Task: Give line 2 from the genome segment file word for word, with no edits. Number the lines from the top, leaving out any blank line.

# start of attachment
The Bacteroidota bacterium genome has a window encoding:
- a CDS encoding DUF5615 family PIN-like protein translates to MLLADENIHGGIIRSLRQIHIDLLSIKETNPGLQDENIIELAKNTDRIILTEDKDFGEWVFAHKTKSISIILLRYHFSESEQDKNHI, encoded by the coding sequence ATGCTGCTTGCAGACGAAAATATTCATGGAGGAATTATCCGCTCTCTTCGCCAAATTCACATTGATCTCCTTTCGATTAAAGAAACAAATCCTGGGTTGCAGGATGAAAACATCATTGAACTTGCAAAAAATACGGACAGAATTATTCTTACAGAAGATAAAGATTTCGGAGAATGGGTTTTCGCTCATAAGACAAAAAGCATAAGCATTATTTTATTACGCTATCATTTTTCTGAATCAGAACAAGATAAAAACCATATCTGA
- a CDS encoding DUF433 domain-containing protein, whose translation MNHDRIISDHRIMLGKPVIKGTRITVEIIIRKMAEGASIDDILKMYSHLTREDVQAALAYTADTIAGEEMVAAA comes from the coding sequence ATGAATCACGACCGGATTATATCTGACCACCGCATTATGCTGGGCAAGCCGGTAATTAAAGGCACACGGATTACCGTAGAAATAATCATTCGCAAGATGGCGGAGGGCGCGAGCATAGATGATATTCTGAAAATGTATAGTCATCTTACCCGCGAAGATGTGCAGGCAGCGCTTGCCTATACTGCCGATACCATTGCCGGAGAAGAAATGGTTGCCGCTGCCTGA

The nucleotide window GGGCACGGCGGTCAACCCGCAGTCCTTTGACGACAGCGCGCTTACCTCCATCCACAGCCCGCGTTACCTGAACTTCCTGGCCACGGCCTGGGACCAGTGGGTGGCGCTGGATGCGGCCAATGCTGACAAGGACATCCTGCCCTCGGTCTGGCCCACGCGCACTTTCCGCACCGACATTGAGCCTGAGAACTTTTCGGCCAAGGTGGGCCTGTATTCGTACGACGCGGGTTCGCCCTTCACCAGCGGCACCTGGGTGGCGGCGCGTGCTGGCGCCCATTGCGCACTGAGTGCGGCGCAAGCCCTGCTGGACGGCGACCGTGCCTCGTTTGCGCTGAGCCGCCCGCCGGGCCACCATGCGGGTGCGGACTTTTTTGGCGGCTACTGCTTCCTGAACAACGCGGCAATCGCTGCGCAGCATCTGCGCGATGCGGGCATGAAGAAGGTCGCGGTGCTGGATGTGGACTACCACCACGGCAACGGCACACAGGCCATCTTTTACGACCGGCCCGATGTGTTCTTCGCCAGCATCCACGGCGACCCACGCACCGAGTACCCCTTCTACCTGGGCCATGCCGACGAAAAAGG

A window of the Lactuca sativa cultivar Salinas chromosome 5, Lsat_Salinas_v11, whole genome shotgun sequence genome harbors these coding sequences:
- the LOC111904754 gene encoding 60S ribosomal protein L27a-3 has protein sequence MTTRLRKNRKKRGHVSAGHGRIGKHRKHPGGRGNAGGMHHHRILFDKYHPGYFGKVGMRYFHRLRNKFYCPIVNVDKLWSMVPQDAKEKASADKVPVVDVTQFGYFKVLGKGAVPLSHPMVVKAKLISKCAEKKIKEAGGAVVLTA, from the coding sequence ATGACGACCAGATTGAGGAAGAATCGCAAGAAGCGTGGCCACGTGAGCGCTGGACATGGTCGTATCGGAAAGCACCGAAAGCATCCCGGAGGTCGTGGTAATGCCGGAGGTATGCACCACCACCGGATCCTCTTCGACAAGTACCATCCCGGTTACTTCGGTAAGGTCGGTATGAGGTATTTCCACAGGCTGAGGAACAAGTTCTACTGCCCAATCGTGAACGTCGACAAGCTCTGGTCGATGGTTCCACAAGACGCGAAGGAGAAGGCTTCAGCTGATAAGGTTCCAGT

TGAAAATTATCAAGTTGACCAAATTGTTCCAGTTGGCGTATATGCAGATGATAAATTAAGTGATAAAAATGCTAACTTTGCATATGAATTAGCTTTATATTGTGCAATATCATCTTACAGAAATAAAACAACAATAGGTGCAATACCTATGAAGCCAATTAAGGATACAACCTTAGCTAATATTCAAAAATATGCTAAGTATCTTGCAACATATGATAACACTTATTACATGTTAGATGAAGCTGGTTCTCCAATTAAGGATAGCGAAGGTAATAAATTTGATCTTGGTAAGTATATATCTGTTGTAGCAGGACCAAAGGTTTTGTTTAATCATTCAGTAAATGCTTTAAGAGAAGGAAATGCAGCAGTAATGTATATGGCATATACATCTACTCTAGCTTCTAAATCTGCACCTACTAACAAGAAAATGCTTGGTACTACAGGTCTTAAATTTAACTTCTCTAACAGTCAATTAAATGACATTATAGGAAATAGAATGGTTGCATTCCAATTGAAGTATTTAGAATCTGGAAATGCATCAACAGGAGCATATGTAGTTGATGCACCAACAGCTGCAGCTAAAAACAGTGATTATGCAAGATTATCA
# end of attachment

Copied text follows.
- a CDS encoding DUF5615 family PIN-like protein translates to MLLADENIHGGIIRSLRQIHIDLLSIKETNPGLQDENIIELAKNTDRIILTEDKDFGEWVFAHKTKSISIILLRYHFSESEQDKNHI, encoded by the coding sequence ATGCTGCTTGCAGACGAAAATATTCATGGAGGAATTATCCGCTCTCTTCGCCAAATTCACATTGATCTCCTTTCGATTAAAGAAACAAATCCTGGGTTGCAGGATGAAAACATCATTGAACTTGCAAAAAATACGGACAGAATTATTCTTACAGAAGATAAAGATTTCGGAGAATGGGTTTTCGCTCATAAGACAAAAAGCATAAGCATTATTTTATTACGCTATCATTTTTCTGAATCAGAACAAGATAAAAACCATATCTGA